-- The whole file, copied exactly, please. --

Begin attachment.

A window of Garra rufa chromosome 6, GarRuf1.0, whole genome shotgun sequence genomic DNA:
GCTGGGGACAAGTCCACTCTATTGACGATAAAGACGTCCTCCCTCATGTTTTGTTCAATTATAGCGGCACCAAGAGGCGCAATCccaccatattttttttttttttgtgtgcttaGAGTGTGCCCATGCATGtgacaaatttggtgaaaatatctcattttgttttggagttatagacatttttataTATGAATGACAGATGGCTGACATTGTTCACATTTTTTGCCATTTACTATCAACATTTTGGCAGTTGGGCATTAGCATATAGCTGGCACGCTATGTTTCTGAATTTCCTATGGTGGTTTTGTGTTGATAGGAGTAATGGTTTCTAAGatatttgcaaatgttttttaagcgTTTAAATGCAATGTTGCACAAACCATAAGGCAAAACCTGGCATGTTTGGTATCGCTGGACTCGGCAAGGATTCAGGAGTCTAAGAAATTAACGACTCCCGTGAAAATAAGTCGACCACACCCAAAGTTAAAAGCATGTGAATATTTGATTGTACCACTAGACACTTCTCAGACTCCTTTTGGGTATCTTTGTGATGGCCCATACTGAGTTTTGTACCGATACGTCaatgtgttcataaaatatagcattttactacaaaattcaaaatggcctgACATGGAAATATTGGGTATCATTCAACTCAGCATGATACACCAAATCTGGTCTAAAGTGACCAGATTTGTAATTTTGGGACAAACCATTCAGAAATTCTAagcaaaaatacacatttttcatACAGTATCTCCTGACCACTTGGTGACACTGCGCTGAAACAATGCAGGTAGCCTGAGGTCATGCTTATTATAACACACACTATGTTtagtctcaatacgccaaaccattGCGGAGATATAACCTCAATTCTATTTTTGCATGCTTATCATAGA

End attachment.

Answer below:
A window of Garra rufa chromosome 6, GarRuf1.0, whole genome shotgun sequence genomic DNA:
GCTGGGGACAAGTCCACTCTATTGACGATAAAGACGTCCTCCCTCATGTTTTGTTCAATTATAGCGGCACCAAGAGGCGCAATCccaccatattttttttttttttgtgtgcttaGAGTGTGCCCATGCATGtgacaaatttggtgaaaatatctcattttgttttggagttatagacatttttataTATGAATGACAGATGGCTGACATTGTTCACATTTTTTGCCATTTACTATCAACATTTTGGCAGTTGGGCATTAGCATATAGCTGGCACGCTATGTTTCTGAATTTCCTATGGTGGTTTTGTGTTGATAGGAGTAATGGTTTCTAAGatatttgcaaatgttttttaagcgTTTAAATGCAATGTTGCACAAACCATAAGGCAAAACCTGGCATGTTTGGTATCGCTGGACTCGGCAAGGATTCAGGAGTCTAAGAAATTAACGACTCCCGTGAAAATAAGTCGACCACACCCAAAGTTAAAAGCATGTGAATATTTGATTGTACCACTAGACACTTCTCAGACTCCTTTTGGGTATCTTTGTGATGGCCCATACTGAGTTTTGTACCGATACGTCaatgtgttcataaaatatagcattttactacaaaattcaaaatggcctgACATGGAAATATTGGGTATCATTCAACTCAGCATGATACACCAAATCTGGTCTAAAGTGACCAGATTTGTAATTTTGGGACAAACCATTCAGAAATTCTAagcaaaaatacacatttttcatACAGTATCTCCTGACCACTTGGTGACACTGCGCTGAAACAATGCAGGTAGCCTGAGGTCATGCTTATTATAACACACACTATGTTtagtctcaatacgccaaaccattGCGGAGATATAACCTCAATTCTATTTTTGCATGCTTATCATAGA